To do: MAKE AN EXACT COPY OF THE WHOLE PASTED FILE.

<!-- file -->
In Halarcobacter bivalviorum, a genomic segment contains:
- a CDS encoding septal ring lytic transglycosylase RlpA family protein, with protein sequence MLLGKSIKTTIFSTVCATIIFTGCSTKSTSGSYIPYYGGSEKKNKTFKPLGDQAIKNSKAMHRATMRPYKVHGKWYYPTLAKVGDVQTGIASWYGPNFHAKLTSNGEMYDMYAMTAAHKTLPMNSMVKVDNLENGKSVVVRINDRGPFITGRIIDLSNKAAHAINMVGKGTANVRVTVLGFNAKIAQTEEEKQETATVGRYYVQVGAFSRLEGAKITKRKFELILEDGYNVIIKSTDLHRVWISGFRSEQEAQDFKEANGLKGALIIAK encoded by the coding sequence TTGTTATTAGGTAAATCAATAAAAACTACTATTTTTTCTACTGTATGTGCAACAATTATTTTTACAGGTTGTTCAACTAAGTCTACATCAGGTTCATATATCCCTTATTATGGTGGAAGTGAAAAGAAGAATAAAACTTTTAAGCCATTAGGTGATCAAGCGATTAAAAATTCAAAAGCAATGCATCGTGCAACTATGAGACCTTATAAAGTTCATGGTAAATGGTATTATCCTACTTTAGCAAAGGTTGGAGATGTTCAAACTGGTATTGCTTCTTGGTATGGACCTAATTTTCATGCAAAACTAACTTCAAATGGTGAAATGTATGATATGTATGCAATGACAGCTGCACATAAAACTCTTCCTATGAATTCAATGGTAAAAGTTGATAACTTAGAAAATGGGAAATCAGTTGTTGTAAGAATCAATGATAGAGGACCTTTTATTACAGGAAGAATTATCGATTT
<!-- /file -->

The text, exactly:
In Halarcobacter bivalviorum, a genomic segment contains:
- a CDS encoding septal ring lytic transglycosylase RlpA family protein, with protein sequence MLLGKSIKTTIFSTVCATIIFTGCSTKSTSGSYIPYYGGSEKKNKTFKPLGDQAIKNSKAMHRATMRPYKVHGKWYYPTLAKVGDVQTGIASWYGPNFHAKLTSNGEMYDMYAMTAAHKTLPMNSMVKVDNLENGKSVVVRINDRGPFITGRIIDLSNKAAHAINMVGKGTANVRVTVLGFNAKIAQTEEEKQETATVGRYYVQVGAFSRLEGAKITKRKFELILEDGYNVIIKSTDLHRVWISGFRSEQEAQDFKEANGLKGALIIAK encoded by the coding sequence TTGTTATTAGGTAAATCAATAAAAACTACTATTTTTTCTACTGTATGTGCAACAATTATTTTTACAGGTTGTTCAACTAAGTCTACATCAGGTTCATATATCCCTTATTATGGTGGAAGTGAAAAGAAGAATAAAACTTTTAAGCCATTAGGTGATCAAGCGATTAAAAATTCAAAAGCAATGCATCGTGCAACTATGAGACCTTATAAAGTTCATGGTAAATGGTATTATCCTACTTTAGCAAAGGTTGGAGATGTTCAAACTGGTATTGCTTCTTGGTATGGACCTAATTTTCATGCAAAACTAACTTCAAATGGTGAAATGTATGATATGTATGCAATGACAGCTGCACATAAAACTCTTCCTATGAATTCAATGGTAAAAGTTGATAACTTAGAAAATGGGAAATCAGTTGTTGTAAGAATCAATGATAGAGGACCTTTTATTACAGGAAGAATTATCGATTT